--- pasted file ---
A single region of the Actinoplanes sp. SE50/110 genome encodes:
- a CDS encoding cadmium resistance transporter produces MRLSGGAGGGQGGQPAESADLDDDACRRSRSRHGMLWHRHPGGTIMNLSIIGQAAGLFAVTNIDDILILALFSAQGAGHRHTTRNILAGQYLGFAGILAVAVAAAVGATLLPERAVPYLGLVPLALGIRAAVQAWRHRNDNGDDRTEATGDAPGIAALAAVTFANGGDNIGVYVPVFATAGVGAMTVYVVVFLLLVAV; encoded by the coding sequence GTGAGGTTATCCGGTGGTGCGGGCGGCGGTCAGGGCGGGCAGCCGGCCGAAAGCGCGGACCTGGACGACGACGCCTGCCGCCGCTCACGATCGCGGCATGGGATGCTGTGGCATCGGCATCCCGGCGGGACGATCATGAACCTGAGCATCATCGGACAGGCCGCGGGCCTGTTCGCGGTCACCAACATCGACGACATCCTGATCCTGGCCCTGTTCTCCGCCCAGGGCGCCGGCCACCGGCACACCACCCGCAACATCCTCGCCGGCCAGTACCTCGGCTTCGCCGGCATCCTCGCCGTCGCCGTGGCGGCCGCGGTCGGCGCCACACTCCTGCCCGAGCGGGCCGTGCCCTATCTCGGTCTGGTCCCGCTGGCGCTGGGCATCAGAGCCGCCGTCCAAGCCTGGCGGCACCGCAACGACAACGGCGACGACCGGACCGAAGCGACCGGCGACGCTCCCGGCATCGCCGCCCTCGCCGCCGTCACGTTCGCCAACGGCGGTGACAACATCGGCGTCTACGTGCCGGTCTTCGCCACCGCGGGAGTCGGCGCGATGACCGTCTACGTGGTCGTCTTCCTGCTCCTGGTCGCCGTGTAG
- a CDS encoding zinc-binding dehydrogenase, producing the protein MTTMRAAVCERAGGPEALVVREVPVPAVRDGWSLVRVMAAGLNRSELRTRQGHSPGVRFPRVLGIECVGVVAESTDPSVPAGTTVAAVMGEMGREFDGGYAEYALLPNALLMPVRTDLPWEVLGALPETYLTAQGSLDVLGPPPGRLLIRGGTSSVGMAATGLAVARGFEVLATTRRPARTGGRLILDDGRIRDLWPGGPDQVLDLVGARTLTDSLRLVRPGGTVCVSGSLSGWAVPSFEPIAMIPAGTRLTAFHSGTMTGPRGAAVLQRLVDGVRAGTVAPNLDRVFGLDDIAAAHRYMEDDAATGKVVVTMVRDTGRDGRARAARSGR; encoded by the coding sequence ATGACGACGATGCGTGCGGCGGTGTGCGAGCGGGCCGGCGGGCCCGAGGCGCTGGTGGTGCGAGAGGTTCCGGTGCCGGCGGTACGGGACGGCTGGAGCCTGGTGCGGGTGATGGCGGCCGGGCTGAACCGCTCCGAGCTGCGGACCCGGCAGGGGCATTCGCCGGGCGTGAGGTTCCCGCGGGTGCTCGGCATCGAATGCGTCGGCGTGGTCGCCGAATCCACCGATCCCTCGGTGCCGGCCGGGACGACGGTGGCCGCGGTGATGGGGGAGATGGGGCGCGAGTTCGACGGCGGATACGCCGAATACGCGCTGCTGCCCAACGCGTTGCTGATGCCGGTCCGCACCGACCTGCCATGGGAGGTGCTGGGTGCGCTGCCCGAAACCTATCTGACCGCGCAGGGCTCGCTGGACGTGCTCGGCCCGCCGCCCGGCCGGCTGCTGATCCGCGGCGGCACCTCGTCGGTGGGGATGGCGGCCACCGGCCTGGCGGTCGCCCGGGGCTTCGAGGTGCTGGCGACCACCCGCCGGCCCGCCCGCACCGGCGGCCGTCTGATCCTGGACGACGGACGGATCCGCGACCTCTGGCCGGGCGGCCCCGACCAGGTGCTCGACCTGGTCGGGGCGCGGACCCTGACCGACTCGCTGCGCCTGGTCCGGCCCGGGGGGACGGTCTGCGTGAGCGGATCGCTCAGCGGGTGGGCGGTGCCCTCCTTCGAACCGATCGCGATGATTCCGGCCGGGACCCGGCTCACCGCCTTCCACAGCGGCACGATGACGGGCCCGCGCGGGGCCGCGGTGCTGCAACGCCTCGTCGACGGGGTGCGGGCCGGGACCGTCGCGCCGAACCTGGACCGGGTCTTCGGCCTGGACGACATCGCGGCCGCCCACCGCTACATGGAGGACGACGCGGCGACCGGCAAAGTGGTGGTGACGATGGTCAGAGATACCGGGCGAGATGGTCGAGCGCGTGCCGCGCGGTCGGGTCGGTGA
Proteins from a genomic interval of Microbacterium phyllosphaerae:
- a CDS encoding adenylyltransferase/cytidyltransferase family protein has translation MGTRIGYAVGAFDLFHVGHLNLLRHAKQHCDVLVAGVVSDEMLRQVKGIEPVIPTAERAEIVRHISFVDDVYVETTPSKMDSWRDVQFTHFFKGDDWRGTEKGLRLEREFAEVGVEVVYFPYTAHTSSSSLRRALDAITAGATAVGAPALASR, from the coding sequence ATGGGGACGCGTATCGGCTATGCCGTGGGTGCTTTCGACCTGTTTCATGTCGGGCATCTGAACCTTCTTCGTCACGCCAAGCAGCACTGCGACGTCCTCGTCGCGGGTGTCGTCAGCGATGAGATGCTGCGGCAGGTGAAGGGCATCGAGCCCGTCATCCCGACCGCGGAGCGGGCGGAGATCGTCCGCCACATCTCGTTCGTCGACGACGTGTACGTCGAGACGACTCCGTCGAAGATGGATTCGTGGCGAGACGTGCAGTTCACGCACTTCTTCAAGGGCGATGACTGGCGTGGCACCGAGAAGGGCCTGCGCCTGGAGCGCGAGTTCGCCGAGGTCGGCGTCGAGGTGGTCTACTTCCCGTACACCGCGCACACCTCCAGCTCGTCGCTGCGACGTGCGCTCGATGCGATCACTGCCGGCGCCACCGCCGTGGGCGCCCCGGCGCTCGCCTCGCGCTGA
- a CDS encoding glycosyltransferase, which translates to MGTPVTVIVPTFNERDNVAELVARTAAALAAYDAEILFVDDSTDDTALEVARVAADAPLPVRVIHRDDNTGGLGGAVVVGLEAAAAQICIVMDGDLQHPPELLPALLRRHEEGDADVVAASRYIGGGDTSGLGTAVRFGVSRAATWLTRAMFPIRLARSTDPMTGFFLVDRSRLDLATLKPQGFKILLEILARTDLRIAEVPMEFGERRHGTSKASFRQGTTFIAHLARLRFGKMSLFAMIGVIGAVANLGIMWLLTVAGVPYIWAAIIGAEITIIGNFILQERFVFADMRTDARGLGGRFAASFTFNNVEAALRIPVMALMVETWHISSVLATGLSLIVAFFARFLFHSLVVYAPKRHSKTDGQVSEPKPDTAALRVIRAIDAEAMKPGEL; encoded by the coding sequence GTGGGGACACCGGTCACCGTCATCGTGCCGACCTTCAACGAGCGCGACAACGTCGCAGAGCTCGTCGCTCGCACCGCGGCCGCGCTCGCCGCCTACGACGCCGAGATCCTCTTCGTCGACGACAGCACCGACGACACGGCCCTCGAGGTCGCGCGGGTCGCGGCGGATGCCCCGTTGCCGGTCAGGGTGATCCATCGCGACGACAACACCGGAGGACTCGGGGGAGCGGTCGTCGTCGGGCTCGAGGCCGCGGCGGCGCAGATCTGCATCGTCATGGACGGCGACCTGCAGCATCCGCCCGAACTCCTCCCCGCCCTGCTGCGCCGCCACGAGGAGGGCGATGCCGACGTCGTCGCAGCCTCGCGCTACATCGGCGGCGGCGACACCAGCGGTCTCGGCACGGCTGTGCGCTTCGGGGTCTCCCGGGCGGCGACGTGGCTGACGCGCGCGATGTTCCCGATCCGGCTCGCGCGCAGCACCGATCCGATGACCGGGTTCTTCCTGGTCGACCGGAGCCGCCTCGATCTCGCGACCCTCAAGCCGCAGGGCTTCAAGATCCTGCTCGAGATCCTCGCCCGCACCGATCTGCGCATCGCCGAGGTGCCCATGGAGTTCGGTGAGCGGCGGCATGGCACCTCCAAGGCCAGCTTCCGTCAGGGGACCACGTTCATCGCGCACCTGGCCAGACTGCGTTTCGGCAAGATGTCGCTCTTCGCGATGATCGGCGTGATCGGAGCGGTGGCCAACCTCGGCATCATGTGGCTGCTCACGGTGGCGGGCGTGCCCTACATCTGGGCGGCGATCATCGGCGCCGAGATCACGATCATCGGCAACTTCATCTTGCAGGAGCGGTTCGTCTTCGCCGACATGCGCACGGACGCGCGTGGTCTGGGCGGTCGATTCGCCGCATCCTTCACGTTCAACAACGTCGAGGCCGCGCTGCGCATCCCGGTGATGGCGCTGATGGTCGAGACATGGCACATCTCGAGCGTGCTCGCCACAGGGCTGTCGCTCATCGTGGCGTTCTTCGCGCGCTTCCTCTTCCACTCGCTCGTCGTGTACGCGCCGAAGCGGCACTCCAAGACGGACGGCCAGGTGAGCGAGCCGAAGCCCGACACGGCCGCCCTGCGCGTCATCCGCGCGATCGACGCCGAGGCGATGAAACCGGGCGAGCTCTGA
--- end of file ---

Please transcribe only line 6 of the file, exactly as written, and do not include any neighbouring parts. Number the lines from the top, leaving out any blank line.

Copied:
- a CDS encoding glycosyltransferase, which translates to MGTPVTVIVPTFNERDNVAELVARTAAALAAYDAEILFVDDSTDDTALEVARVAADAPLPVRVIHRDDNTGGLGGAVVVGLEAAAAQICIVMDGDLQHPPELLPALLRRHEEGDADVVAASRYIGGGDTSGLGTAVRFGVSRAATWLTRAMFPIRLARSTDPMTGFFLVDRSRLDLATLKPQGFKILLEILARTDLRIAEVPMEFGERRHGTSKASFRQGTTFIAHLARLRFGKMSLFAMIGVIGAVANLGIMWLLTVAGVPYIWAAIIGAEITIIGNFILQERFVFADMRTDARGLGGRFAASFTFNNVEAALRIPVMALMVETWHISSVLATGLSLIVAFFARFLFHSLVVYAPKRHSKTDGQVSEPKPDTAALRVIRAIDAEAMKPGEL; encoded by the coding sequence GTGGGGACACCGGTCACCGTCATCGTGCCGACCTTCAACGAGCGCGACAACGTCGCAGAGCTCGTCGCTCGCACCGCGGCCGCGCTCGCCGCCTACGACGCCGAGATCCTCTTCGTCGACGACAGCACCGACGACACGGCCCTCGAGGTCGCGCGGGTCGCGGCGGATGCCCCGTTGCCGGTCAGGGTGATCCATCGCGACGACAACACCGGAGGACTCGGGGGAGCGGTCGTCGTCGGGCTCGAGGCCGCGGCGGCGCAGATCTGCATCGTCATGGACGGCGACCTGCAGCATCCGCCCGAACTCCTCCCCGCCCTGCTGCGCCGCCACGAGGAGGGCGATGCCGACGTCGTCGCAGCCTCGCGCTACATCGGCGGCGGCGACACCAGCGGTCTCGGCACGGCTGTGCGCTTCGGGGTCTCCCGGGCGGCGACGTGGCTGACGCGCGCGATGTTCCCGATCCGGCTCGCGCGCAGCACCGATCCGATGACCGGGTTCTTCCTGGTCGACCGGAGCCGCCTCGATCTCGCGACCCTCAAGCCGCAGGGCTTCAAGATCCTGCTCGAGATCCTCGCCCGCACCGATCTGCGCATCGCCGAGGTGCCCATGGAGTTCGGTGAGCGGCGGCATGGCACCTCCAAGGCCAGCTTCCGTCAGGGGACCACGTTCATCGCGCACCTGGCCAGACTGCGTTTCGGCAAGATGTCGCTCTTCGCGATGATCGGCGTGATCGGAGCGGTGGCCAACCTCGGCATCATGTGGCTGCTCACGGTGGCGGGCGTGCCCTACATCTGGGCGGCGATCATCGGCGCCGAGATCACGATCATCGGCAACTTCATCTTGCAGGAGCGGTTCGTCTTCGCCGACATGCGCACGGACGCGCGTGGTCTGGGCGGTCGATTCGCCGCATCCTTCACGTTCAACAACGTCGAGGCCGCGCTGCGCATCCCGGTGATGGCGCTGATGGTCGAGACATGGCACATCTCGAGCGTGCTCGCCACAGGGCTGTCGCTCATCGTGGCGTTCTTCGCGCGCTTCCTCTTCCACTCGCTCGTCGTGTACGCGCCGAAGCGGCACTCCAAGACGGACGGCCAGGTGAGCGAGCCGAAGCCCGACACGGCCGCCCTGCGCGTCATCCGCGCGATCGACGCCGAGGCGATGAAACCGGGCGAGCTCTGA